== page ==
Tips from a Trauma Certified therapist
The “me-too” movement can evoke some polarizing reactions.
Depending on your personal experiences. You may have feelings fully supporting the movement, negative feelings about the movement or anywhere in between. Regardless of where you land on this evolution, it appears to be here to stay. More importantly, it is organically opening a door for survivors to come out of hiding and own their story without (as much) stigma.
Have you been a victim of sexual violence and tried to talk about it only to be dismissed or even blamed? You are not alone.
The average survivor reports having to tell SEVEN people before they are believed. A second (third or fourth) round of victimization occurs every time a survivor discloses and is not believed.
This creates a second trauma. They are already carrying a significant amount of shame from the original victimization, and now professionals, friends and family members are re-shaming them by peppering them with questions like “Why were you by yourself that late at night?” Or “Didn’t you just say no?” Or maybe, after years of burying the secret of your childhood abuse, you finally disclose to someone you thought was safe only to hear “Aren’t you over it already, that happened so long ago?” All of this is known as victim blaming.
Maybe you haven’t been the victim of sexual violence, but you’ve had someone tell you about their abuse. You felt caught off guard, you didn’t know how to respond. You became very curious and their story just didn’t sit right with you. You may have even, inadvertently, victim blamed them. Or let your curiosity run wild and you peppered them with questions. You wanted to know if what happened to them would never happen to you and you indulged your need to know more. Those are normal responses, but not particularly helpful to the survivor.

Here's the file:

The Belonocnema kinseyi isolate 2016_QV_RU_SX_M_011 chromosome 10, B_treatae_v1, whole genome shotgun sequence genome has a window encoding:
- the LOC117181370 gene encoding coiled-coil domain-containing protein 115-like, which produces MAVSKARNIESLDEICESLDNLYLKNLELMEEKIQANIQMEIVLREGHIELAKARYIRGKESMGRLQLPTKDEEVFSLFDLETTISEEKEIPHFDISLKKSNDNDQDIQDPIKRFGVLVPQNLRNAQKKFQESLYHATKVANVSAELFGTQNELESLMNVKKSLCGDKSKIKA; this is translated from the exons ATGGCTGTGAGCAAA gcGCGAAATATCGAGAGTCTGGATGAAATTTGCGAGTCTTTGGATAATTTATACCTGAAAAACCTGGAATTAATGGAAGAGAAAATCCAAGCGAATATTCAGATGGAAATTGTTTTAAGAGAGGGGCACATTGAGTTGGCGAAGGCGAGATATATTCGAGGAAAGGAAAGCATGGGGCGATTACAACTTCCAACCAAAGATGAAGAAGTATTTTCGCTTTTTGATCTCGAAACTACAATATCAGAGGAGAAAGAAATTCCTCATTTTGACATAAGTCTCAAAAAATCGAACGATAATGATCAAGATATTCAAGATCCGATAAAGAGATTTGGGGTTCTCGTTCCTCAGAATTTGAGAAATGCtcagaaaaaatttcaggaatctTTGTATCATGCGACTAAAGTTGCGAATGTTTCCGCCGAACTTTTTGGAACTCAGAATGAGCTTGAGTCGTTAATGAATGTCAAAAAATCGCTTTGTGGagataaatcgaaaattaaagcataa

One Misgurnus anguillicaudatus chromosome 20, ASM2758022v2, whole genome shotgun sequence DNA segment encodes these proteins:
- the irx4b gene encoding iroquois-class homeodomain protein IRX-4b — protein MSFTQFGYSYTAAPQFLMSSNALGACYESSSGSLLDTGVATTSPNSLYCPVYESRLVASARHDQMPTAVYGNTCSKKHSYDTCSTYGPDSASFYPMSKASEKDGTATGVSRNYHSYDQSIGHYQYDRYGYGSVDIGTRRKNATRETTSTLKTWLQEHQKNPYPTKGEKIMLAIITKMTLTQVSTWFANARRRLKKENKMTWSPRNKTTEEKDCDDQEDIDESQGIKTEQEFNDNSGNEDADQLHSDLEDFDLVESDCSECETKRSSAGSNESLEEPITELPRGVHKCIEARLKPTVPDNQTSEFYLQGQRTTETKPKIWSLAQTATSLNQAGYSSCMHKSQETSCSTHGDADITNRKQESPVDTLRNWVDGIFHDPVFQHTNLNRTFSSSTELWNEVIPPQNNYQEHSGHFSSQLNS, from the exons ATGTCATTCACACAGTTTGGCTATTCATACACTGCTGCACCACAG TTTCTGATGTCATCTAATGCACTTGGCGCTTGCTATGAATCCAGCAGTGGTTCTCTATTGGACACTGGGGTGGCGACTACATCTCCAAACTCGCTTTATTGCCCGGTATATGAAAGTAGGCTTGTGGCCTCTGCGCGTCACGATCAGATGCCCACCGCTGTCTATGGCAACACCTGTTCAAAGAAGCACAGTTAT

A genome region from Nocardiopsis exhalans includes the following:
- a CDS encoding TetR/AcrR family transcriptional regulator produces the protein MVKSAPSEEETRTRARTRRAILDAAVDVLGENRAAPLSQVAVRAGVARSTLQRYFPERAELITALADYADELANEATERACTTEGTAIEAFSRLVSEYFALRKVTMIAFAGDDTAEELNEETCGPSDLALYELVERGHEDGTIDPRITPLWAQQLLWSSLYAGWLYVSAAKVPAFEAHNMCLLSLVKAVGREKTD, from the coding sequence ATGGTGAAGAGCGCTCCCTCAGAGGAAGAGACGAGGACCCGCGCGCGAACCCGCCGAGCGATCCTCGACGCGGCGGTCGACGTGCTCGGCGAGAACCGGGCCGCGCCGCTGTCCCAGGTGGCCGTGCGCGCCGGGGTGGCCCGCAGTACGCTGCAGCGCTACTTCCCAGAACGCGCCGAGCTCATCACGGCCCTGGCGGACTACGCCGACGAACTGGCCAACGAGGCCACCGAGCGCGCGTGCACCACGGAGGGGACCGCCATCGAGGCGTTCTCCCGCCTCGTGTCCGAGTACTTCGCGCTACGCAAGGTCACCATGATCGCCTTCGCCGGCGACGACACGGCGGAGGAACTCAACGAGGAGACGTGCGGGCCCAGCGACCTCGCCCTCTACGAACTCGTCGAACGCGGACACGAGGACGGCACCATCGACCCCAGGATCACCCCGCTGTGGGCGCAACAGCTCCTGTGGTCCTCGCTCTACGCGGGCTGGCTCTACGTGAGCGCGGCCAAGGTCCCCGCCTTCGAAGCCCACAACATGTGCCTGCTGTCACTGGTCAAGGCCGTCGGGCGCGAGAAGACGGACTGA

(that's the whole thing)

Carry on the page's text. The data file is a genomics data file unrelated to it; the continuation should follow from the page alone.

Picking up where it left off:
With one out of every three women 18 years or older and one out of every six men reporting some kind of sexual abuse, you certainly have a survivor in your social circle.
At some point, he or she may feel safe enough to disclose to you. It still may feel shocking, and that’s alright.
As a therapist who deals with trauma, I want to give you the tools you need to support them.
#1 First, put your curiosity aside and BELIEVE.
Unless you are an investigator, indulging your curiosity is making their disclosure more about you than them. It’s not the time to ask probing questions or to poke holes in their story. It would be most healing for the survivors to feel believed in that moment.
#2 Secondly, VALIDATE their feelings.
Are they angry about their abuse? Are they feeling sad and small? Whatever they feel, don’t try to make it go away. Those feelings are there as part of the grieving process. You cannot fix this! It has already happened. Be uncomfortable with them. There is connection and comfort in knowing someone won’t run or try to fix uncomfortable feelings but will sit with them in their grief. “Feeling sad makes sense to me. I would be sad too.” “You can cry with me, I’m not going anywhere.” This is not just validating but it is empathy in action.
#3 Lastly, EMPOWER them.
In other words, let them disclose at their pace. Allow their healing process to take as long as it needs. When THEY want to take action, support and encourage them. Again, never pushing your agenda on them. Maybe you think they should press charges against their perpetrator. Are you trying to fix the problem? You cannot fix this.
We are in a pivotal time in history as sexual violence is getting the attention that is overdue. We cannot predict what growth our country will experience because of this movement, but we can be prepared when people we care about become brave enough to come forward with their stories.
If you have experienced a trauma or upsetting event and have not shared your story with anyone…
That is okay. If an upsetting event or trauma keeps coming back to your mind, or is holding you back from living your best life, there is healing possible for you. There is no measuring stick to define your trauma. There is no expiration date on how long you’re allowed to think or feel about it.
When you’re ready to tell your story, there is powerful healing when you share your story. Several benefits are sited in Psychology Today. You combat any shame, change any unhelpful or incorrect thoughts and beliefs, the memory becomes less triggering, you realize you’re not broken and are so much stronger than you gave yourself credit for.
Cyndi Benner, MA, LPC is “trauma certified” by the Illinois Coalition Against Sexual Assault (ICASA). She brings clinical experience from the Zacharias Sexual Abuse Center. Cyndi holds a gentle space for those struggling with trauma, anxiety, panic attacks, women’s issues, parenting and health concerns.
To schedule an appointment with Cyndi, or another trauma therapist at Inspire, email firstname.lastname@example.org or (847) 919-9096 ext 1.